On the brink of a loss to Sen. Sherrod Brown, Rep. Jim Renacci’s desperate gamble: Brent Larkin

September 27, 2018

On the brink of a loss to Sen. Sherrod Brown, Rep. Jim Renacci’s desperate gamble: Brent Larkin

CLEVELAND -- U.S. Rep. Jim Renacci wants Ohio voters to view him as a poster child for the #MeToo movement.

Which will happen moments after I win the Nobel Prize for Physics.    

No one from the political party that slavishly adores a president who brags about physically abusing women gets to set the ground rules on sexual harassment and abuse.  

Especially when Renacci still brags about not abandoning Trump after he was caught on tape telling Billy Bush he likes to grab women “by the pussy.”  

Renacci, the Northeast Ohio congressman and Republican candidate for Sherrod Brown’s Senate seat, is nearing the final month of one of the worst-run campaigns in Ohio history.  

Unable to raise the money and unwilling to spend much of his enormous wealth, Renacci has allowed Brown to spend millions on television ads defining him as a self-dealing and thoroughly unlikeable human being.  

Now, the damage done, Renacci and his gutter-dwelling supporters have tossed a Hail Mary. In an act of utter desperation, they’re trotting out the messy details of Sen. Sherrod Brown’s divorce from his first wife.  

Absent an unforeseen skeleton tumbling from Brown’s closet, it won’t work.  

Few public records in Ohio have been more carefully scrutinized than the court filings from Browns’s 32-year-old divorce.  

Renacci is hoping the #MeToo movement will prompt voters to revisit their support for Brown. He argues the two-term Democratic senator is unfit because of his “well-documented history of domestic violence.”  

The accusations Brown’s ex-wife, Larke Recchie, leveled against him were hardly frivolous. And the timing of this issue resurfacing makes some Brown supporters nervous.

Fact is, only two people know for certain what happened at the end of that marriage. But there are three things we do know.  

*In 1986, Recchie signed an affidavit saying Brown “intimidated, pushed, shoved and bullied” her on several occasions. She was granted a restraining order to prevent Brown from harassing her, saying she was in fear for her safety.  

*Brown and his ex-wife have long ago resolved their differences. She has enthusiastically supported Brown in all three of his Senate campaigns, hosted fundraisers for him, and filmed television commercials critical of opponents who might raise the issue of their divorce. None of the commercials have yet to air. Larke is Brown’s lifeline, saying “this isn’t the first time someone has gone after my family to score cheap political points .... Anyone who suggests he [Brown] is not an honorable man is just wrong.”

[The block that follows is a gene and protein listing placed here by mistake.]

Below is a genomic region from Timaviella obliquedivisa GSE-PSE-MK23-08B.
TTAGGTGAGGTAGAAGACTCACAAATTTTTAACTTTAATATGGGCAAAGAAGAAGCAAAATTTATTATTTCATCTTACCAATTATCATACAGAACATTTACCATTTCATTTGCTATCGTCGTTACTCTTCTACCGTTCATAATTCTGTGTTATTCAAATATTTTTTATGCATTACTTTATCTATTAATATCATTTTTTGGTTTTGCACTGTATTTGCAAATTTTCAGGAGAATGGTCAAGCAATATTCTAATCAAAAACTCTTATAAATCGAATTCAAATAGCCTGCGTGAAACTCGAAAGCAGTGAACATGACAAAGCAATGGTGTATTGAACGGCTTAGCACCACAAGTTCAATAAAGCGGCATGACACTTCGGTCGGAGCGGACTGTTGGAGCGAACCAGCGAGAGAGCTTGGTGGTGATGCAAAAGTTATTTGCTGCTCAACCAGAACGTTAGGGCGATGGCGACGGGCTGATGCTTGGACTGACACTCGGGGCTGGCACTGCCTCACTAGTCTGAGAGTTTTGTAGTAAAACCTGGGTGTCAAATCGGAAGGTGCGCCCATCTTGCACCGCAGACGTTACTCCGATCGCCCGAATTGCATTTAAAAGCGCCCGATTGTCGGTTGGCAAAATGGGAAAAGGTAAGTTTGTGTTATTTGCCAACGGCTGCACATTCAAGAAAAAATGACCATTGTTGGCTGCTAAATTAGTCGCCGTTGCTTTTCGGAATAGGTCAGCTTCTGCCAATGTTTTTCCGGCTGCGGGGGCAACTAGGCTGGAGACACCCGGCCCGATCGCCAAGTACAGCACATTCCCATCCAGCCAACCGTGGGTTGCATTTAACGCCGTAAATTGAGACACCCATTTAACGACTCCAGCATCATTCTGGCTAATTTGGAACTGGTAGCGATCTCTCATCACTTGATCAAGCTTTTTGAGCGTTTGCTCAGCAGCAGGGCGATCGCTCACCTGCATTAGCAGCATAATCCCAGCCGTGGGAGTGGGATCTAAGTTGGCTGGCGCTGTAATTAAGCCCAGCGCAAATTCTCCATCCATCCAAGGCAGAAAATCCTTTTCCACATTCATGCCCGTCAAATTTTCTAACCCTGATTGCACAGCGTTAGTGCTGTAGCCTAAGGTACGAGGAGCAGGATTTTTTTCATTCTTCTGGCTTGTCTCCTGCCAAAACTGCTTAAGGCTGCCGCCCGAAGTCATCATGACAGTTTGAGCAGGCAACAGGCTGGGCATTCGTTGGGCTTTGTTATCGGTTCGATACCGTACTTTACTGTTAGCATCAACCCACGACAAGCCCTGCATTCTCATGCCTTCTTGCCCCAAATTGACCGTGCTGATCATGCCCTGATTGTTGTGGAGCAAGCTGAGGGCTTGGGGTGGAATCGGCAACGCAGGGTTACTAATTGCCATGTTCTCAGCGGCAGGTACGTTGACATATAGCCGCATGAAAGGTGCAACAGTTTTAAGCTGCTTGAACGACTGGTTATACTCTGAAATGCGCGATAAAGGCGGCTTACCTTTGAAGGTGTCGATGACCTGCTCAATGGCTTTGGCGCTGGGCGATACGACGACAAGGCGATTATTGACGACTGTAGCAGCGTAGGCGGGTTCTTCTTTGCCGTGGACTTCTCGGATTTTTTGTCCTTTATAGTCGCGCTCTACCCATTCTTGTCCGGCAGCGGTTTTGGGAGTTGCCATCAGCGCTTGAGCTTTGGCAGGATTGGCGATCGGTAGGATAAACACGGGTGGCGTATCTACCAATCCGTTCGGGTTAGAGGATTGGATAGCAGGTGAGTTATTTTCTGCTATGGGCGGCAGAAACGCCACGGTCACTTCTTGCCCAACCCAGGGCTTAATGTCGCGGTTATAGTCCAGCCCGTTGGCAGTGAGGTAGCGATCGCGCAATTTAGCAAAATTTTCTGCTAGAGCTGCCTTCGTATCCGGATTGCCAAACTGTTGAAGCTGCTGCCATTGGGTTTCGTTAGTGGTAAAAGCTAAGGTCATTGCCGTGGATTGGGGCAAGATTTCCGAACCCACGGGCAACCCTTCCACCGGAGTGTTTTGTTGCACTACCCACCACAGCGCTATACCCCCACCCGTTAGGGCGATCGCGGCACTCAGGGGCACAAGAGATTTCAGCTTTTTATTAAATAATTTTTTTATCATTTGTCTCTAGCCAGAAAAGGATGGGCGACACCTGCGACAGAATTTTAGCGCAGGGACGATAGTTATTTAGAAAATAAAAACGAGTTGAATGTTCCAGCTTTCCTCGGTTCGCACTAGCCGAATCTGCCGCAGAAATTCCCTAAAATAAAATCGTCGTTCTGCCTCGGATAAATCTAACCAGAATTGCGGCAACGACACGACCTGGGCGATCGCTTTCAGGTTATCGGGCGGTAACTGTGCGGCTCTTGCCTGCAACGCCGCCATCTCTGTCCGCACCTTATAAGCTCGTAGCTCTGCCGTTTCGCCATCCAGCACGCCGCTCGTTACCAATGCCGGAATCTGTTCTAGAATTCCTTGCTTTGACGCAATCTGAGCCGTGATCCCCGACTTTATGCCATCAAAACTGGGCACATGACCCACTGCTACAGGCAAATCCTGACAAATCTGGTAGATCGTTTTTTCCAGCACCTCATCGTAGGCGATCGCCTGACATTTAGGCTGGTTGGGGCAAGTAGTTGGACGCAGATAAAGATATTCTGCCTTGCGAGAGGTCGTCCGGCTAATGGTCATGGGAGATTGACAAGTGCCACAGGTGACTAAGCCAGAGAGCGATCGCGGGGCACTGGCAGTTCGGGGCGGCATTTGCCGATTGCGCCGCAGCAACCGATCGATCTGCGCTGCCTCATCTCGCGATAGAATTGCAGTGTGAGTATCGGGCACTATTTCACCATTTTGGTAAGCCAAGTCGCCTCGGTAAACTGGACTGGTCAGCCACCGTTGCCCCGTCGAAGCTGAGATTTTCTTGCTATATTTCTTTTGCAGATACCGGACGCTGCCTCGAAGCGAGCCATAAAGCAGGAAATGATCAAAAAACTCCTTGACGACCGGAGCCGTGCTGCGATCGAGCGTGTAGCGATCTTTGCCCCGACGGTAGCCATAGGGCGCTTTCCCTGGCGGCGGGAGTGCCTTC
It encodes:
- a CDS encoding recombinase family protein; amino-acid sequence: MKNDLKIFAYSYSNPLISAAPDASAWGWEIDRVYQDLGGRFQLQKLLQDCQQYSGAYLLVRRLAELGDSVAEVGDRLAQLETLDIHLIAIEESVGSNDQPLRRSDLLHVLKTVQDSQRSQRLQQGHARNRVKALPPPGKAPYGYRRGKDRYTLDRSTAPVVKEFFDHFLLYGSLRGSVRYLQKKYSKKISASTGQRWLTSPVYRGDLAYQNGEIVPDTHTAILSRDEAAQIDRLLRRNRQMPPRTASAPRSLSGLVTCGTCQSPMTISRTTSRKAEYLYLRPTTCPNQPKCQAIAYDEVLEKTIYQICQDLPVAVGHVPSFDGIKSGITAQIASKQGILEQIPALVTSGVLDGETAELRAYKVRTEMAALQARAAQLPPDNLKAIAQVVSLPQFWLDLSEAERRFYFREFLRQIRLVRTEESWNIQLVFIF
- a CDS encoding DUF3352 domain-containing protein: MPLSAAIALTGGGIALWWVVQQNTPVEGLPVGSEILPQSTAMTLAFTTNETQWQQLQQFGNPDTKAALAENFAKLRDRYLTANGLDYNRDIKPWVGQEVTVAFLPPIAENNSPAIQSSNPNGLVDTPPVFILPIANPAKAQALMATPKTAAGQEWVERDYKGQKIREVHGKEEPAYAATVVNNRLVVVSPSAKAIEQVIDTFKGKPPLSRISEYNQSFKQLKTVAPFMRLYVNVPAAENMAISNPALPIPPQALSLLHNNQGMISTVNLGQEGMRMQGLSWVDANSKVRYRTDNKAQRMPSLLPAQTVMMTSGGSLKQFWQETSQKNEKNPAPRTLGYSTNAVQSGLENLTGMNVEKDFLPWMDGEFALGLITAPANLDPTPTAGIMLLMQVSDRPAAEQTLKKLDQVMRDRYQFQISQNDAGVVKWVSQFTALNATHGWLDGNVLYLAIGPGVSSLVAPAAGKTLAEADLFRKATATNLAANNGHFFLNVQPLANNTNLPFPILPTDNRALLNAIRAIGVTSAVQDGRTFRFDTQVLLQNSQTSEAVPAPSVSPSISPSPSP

*Brown has run for office 10 times since that divorce. He has won nine times. The one loss came in 1990, Brown’s first election after the divorce, when he lost a re-election campaign for secretary of state to Republican Bob Taft. Not surprisingly, Taft never raised the issue.

Two years later, when Brown relocated to Northeast Ohio to run for Congress, his Republican opponent, the late Margaret Mueller, raised it repeatedly. On Election Day, voters rewarded her with 36.5 percent of the vote.  

Republican Josh Mandel was the next to raise it. In his 2012 Senate campaign against Brown, the Beachwood Republican labeled Brown “a real hypocrite when it comes to issues in respect to domestic violence.” Mandel then stopped mentioning it.

Renacci probably won’t stop. But he wants it both ways. In an interview in the Sept. 11 issue of the National Journal, Renacci was asked why Trump voters should consider him an ally.  

“They saw me support him even during the Billy Bush scenario, when people were running away,” he said, in part.  

So Renacci stands by a man widely accused of predatory behavior, someone whose default position is to blame female victims of abuse.  

And Renacci has now enlisted three unapologetic worshippers of the most misogynistic president in history -- Lt. Gov. Mary Taylor; State Rep. Christina Hagan; and Ohio Republican Party Chair Jane Timken -- to assist in branding Brown unfit. These mothers were far less outraged when their president supported a Senate candidate in Alabama credibly accused of sexually assaulting underage girls.  

Wonder how they’ll explain that to their children.   

Brent Larkin was The Plain Dealer’s editorial director from 1991 until his retirement in 2009.

To reach Brent Larkin: blarkin@cleveland.com

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